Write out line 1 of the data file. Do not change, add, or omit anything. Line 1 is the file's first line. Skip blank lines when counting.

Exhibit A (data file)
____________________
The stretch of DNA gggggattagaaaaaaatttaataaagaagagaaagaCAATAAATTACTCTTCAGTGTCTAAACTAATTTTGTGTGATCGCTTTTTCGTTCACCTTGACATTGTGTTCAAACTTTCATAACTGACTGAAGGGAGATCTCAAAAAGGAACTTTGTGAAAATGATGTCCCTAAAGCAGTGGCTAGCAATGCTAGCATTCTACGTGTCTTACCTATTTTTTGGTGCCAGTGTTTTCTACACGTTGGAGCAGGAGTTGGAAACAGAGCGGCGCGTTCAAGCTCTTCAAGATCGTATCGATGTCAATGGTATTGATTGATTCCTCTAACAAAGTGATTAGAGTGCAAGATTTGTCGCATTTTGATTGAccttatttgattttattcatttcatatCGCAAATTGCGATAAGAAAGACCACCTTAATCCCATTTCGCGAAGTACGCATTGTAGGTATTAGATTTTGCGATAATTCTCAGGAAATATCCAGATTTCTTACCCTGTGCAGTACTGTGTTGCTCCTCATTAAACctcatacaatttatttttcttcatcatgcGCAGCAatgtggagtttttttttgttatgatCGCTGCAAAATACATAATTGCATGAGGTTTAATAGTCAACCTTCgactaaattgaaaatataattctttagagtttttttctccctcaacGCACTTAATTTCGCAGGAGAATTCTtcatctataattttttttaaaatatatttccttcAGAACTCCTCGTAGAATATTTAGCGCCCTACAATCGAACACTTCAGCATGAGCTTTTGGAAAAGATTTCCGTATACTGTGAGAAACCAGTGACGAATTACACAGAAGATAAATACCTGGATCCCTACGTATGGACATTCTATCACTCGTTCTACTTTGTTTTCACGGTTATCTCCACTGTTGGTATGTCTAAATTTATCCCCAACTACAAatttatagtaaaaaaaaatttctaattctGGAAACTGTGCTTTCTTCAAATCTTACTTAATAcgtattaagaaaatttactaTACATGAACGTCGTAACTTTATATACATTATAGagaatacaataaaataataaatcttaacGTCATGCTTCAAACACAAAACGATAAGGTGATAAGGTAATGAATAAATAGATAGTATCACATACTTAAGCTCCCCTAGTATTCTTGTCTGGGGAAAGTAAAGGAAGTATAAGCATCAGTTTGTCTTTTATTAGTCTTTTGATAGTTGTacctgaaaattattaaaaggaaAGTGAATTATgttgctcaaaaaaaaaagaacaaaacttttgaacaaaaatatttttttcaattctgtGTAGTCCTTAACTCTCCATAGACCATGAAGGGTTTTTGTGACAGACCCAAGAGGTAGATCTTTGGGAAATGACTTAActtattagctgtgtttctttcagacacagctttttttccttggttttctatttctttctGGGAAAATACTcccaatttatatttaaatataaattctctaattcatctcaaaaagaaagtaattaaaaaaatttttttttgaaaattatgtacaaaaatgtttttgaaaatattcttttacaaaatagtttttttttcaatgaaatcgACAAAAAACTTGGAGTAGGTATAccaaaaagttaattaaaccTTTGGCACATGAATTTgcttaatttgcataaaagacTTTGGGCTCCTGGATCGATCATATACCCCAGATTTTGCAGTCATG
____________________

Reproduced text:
The stretch of DNA gggggattagaaaaaaatttaataaagaagagaaagaCAATAAATTACTCTTCAGTGTCTAAACTAATTTTGTGTGATCGCTTTTTCGTTCACCTTGACATTGTGTTCAAACTTTCATAACTGACTGAAGGGAGATCTCAAAAAGGAACTTTGTGAAAATGATGTCCCTAAAGCAGTGGCTAGCAATGCTAGCATTCTACGTGTCTTACCTATTTTTTGGTGCCAGTGTTTTCTACACGTTGGAGCAGGAGTTGGAAACAGAGCGGCGCGTTCAAGCTCTTCAAGATCGTATCGATGTCAATGGTATTGATTGATTCCTCTAACAAAGTGATTAGAGTGCAAGATTTGTCGCATTTTGATTGAccttatttgattttattcatttcatatCGCAAATTGCGATAAGAAAGACCACCTTAATCCCATTTCGCGAAGTACGCATTGTAGGTATTAGATTTTGCGATAATTCTCAGGAAATATCCAGATTTCTTACCCTGTGCAGTACTGTGTTGCTCCTCATTAAACctcatacaatttatttttcttcatcatgcGCAGCAatgtggagtttttttttgttatgatCGCTGCAAAATACATAATTGCATGAGGTTTAATAGTCAACCTTCgactaaattgaaaatataattctttagagtttttttctccctcaacGCACTTAATTTCGCAGGAGAATTCTtcatctataattttttttaaaatatatttccttcAGAACTCCTCGTAGAATATTTAGCGCCCTACAATCGAACACTTCAGCATGAGCTTTTGGAAAAGATTTCCGTATACTGTGAGAAACCAGTGACGAATTACACAGAAGATAAATACCTGGATCCCTACGTATGGACATTCTATCACTCGTTCTACTTTGTTTTCACGGTTATCTCCACTGTTGGTATGTCTAAATTTATCCCCAACTACAAatttatagtaaaaaaaaatttctaattctGGAAACTGTGCTTTCTTCAAATCTTACTTAATAcgtattaagaaaatttactaTACATGAACGTCGTAACTTTATATACATTATAGagaatacaataaaataataaatcttaacGTCATGCTTCAAACACAAAACGATAAGGTGATAAGGTAATGAATAAATAGATAGTATCACATACTTAAGCTCCCCTAGTATTCTTGTCTGGGGAAAGTAAAGGAAGTATAAGCATCAGTTTGTCTTTTATTAGTCTTTTGATAGTTGTacctgaaaattattaaaaggaaAGTGAATTATgttgctcaaaaaaaaaagaacaaaacttttgaacaaaaatatttttttcaattctgtGTAGTCCTTAACTCTCCATAGACCATGAAGGGTTTTTGTGACAGACCCAAGAGGTAGATCTTTGGGAAATGACTTAActtattagctgtgtttctttcagacacagctttttttccttggttttctatttctttctGGGAAAATACTcccaatttatatttaaatataaattctctaattcatctcaaaaagaaagtaattaaaaaaatttttttttgaaaattatgtacaaaaatgtttttgaaaatattcttttacaaaatagtttttttttcaatgaaatcgACAAAAAACTTGGAGTAGGTATAccaaaaagttaattaaaccTTTGGCACATGAATTTgcttaatttgcataaaagacTTTGGGCTCCTGGATCGATCATATACCCCAGATTTTGCAGTCATG